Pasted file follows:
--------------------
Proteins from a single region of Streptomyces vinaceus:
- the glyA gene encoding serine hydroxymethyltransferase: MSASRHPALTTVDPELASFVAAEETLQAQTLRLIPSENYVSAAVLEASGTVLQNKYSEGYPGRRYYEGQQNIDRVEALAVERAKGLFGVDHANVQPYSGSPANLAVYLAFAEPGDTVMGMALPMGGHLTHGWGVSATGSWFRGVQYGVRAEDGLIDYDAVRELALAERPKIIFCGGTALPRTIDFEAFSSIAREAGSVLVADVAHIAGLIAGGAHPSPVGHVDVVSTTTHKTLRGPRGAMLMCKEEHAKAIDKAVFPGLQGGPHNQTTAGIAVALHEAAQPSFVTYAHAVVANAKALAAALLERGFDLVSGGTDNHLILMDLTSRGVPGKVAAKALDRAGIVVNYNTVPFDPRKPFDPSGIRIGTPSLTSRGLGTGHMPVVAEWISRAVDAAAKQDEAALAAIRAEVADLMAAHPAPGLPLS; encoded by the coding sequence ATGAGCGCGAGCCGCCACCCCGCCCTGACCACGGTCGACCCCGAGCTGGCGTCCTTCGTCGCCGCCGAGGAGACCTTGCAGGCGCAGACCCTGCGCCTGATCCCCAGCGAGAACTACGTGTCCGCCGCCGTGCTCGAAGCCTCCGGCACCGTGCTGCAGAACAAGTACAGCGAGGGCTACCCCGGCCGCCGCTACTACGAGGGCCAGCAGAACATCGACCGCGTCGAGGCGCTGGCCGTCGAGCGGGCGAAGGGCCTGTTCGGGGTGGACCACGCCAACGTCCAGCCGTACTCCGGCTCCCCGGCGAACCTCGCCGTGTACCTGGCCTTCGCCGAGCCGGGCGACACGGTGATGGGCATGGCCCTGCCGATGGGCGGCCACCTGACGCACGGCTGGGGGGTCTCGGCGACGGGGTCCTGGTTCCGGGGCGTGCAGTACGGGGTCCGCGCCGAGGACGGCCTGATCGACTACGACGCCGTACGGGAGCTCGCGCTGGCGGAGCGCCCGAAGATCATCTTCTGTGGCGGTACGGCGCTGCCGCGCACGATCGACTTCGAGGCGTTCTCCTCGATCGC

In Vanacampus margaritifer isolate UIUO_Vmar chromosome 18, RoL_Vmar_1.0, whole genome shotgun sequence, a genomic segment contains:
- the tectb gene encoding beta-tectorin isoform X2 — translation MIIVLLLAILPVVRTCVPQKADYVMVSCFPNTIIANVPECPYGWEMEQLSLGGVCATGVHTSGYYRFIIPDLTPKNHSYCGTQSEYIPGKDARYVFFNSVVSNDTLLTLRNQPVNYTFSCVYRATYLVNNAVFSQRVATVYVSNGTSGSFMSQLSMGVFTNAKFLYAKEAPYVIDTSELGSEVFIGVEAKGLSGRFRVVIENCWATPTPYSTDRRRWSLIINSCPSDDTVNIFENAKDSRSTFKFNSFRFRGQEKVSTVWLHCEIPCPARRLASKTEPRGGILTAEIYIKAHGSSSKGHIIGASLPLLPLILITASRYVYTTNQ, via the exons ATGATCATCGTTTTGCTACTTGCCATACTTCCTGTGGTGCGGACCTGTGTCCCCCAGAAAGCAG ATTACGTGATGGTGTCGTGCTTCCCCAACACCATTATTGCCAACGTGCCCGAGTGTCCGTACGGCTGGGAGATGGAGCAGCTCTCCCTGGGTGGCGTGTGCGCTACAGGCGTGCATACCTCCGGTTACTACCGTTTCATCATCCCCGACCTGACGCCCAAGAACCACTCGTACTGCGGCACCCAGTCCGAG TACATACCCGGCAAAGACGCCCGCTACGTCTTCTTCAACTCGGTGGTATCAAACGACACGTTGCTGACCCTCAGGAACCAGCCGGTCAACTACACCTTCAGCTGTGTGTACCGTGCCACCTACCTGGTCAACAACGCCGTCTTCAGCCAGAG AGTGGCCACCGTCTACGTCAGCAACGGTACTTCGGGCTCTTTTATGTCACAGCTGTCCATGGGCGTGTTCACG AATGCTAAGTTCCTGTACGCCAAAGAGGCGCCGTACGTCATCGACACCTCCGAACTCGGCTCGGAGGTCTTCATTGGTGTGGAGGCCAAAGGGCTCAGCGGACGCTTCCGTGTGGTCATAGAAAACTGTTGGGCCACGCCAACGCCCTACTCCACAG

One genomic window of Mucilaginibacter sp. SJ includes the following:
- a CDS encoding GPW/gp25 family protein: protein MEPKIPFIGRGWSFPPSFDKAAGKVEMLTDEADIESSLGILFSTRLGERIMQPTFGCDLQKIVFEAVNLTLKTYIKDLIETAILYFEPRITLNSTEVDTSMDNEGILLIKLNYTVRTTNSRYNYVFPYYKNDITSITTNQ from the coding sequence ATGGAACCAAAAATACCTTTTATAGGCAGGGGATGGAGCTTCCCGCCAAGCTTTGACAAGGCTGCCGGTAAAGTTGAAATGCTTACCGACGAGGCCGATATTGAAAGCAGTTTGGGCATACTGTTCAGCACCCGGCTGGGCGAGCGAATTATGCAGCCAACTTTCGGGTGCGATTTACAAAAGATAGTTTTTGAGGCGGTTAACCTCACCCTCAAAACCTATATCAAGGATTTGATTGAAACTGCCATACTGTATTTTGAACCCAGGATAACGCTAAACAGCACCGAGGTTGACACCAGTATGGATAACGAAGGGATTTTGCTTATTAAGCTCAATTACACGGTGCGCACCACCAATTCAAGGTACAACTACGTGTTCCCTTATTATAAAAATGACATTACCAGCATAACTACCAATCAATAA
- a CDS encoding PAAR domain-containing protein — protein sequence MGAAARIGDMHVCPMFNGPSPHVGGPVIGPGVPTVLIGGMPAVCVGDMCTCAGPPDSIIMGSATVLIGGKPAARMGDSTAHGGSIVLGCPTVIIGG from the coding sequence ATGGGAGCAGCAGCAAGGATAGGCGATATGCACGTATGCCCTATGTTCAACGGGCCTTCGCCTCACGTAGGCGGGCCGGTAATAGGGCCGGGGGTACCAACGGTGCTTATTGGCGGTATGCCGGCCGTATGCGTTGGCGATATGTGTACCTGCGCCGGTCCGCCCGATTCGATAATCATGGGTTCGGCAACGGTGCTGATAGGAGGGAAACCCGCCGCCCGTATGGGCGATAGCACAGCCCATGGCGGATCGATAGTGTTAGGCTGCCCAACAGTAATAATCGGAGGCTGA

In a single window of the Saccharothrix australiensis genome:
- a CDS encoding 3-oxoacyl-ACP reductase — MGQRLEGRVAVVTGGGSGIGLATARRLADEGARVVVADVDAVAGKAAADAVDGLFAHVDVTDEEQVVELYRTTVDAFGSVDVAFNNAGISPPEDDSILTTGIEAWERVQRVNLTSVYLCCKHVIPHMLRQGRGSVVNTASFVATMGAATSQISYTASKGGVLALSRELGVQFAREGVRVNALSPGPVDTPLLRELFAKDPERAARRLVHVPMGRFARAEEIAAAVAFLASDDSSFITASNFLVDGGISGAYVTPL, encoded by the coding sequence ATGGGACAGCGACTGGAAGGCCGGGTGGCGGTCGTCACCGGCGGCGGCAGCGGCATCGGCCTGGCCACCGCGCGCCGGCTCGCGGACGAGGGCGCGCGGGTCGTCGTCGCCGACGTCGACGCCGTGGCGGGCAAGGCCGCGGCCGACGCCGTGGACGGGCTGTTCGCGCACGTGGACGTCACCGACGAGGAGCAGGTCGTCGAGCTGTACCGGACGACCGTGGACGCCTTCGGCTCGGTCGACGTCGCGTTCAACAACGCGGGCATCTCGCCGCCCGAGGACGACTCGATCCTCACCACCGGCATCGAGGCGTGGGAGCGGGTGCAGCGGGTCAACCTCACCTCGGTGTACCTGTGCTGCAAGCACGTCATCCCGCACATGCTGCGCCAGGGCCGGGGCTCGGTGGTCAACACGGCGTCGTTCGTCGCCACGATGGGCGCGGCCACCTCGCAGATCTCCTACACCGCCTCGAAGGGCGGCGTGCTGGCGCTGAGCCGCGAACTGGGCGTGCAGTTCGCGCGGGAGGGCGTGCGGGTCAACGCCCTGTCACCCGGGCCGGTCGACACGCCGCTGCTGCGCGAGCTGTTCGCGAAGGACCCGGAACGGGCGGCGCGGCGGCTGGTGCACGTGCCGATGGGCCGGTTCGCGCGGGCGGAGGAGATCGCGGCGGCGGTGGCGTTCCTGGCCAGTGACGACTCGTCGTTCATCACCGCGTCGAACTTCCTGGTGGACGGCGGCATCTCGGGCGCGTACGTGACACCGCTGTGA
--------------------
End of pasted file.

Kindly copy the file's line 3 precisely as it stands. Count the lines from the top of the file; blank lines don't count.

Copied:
In Vanacampus margaritifer isolate UIUO_Vmar chromosome 18, RoL_Vmar_1.0, whole genome shotgun sequence, a genomic segment contains: